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Made up of ex-members of Jawbreaker, Texas Is the Reason, and Handsome, Jets to Brazil is emo’s supergroup du jour. During its short existence, Jets to Brazil has generated the kind of critical buzz that lets you know that either (a) the band is something really special or (b) the critical bug zapper’s on the fritz again. So I was eager to set my ears on the Jets’ sophomore album, Four Cornered Night, to find out what all the fuss is about.

Well, I’ve listened to it about 50 times now, and I still don’t know. Turns out that what today’s kids call “emo,” we used to call “Bryan Adams.” The emo sound is harder, sure. But both the Jets and Adams share an amazing knack for turning out songs that remind you of nothing so much as other, better songs by other, better people. Although there isn’t one truly bad song on Four Cornered Night, I can’t think of one compelling reason why anyone would ever pay money to own it. So here, in no particular order, are 15 reasons why Jets to Brazil won’t be touching down on my Discman again any time soon.

1. Jets to Brazil’s lead singer and songwriter, Blake Schwarzenbach, used to be in Jawbreaker. The album was produced by J. Robbins, the former leader of Jawbox. In college, I broke my jaw and was forced to subsist for six full weeks on thin soup and beer. Four Cornered Night reminds me of that diet, minus the beer.

2. I spent almost a week believing that this was one of those CDs that sneaks up on you—only to finally concede that it doesn’t so much sneak up on you as drop down on you like a dullish cloud of pure blah.

3. Jets to Brazil attempts to spice up its straight-ahead rock sound with tasty ingredients cribbed from the New Wave cookbook. This is the musical equivalent of throwing a can of fruit cocktail into your Jell-O.

4. The CD’s highlight, “Little Light,” sounds like the bastard love child of Elvis Costello and Evan Dando. Then again: Elvis is getting pudgy, and Evan’s washed up.

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5. Schwarzenbach seems like a perfectly unobjectionable young fellow. Sensitive, bright, a credit to his high school. He knows his poetry, too. So when I call his lyrics, which there are a whole, whole lot of, a “drizzle of drivel,” he’ll know I’m using alliteration.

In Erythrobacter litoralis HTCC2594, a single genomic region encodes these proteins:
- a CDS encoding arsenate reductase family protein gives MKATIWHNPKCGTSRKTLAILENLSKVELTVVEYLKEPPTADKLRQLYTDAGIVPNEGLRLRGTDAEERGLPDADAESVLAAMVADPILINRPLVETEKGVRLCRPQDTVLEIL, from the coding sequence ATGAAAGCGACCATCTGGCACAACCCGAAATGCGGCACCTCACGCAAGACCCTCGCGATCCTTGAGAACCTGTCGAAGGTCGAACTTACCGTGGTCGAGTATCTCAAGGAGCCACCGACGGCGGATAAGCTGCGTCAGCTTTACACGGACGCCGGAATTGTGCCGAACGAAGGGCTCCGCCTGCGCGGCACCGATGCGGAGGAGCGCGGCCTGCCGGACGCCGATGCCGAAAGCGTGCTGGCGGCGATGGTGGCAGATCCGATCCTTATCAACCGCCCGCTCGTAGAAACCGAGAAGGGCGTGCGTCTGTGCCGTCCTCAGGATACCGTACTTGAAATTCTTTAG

6. “One Summer Last Fall” is what Squeeze might have sounded like if the band had traded its playfulness for a couple of big guitars and its sense of humor for some effects pedals.

7. “Empty Picture Frame” is a country song by people whose idea of a good country songwriter is Nick Lowe. “Mannered” doesn’t quite do this number justice. If Freddy Fender ever hears this, a certain emo supergroup’s gonna get its butt whupped.

8. “In the Summer’s When You Really Know” is an end-of-summer song, like Don Henley’s “Boys of Summer,” only without the cool line about seeing “a Deadhead sticker on a Cadillac.” And this end-of-summer song goes on and on until I find myself wishing that school would hurry up and get started.

9. The CD’s opening track, “You’re Having the Time of My Life,” sounds like watered-down Everclear. And everybody knows that if you water down Everclear enough, you wind up with Boone’s Farm Apple Wine.

10. The CD’s second-best cut, “Orange Rhyming Dictionary,” kind of reminds me of Fugazi, which in turn reminds me that I must be a bad person, because I despise Fugazi.

11. Every time I find myself wanting to praise “Mid-Day Anonymous” as a thought-provoking meditation on America’s culture of violence and the epidemic of killer gunmen it has produced, I remember that its best bit is a direct cop from a Pavement song. (“Drink yourself brilliant” is a great line, though.)

12. “‘Your X-Rays Have Just Come Back From the Lab and We Think We Know What Your Problem Is’” isn’t half as good a title as the Butthole Surfers’ “I Saw an X-Ray of a Girl Passing Gas.” And the cool guitars at the end are too little, too late.

13. The third-best song on the CD is a poppy little ditty, “Air Traffic Control,” about an air passenger who, terrified that his plane is going down, sends a final message to his true love. But instead of playing it for laughs, Schwarzenbach goes for schmaltz.

14. “Milk and Apples” is that rarest of things, a song that’s too smart for radio but too dumb to know it.

15. It’s nice for once to hear someone say that he loves his mother, as Schwarzenbach does in the CD’s closer, “All Things Good and Nice.” But when he starts with the platitudes (“Half the answers are there in your mistakes”), I remember that Dan Fogelberg probably loves his mother, too. CP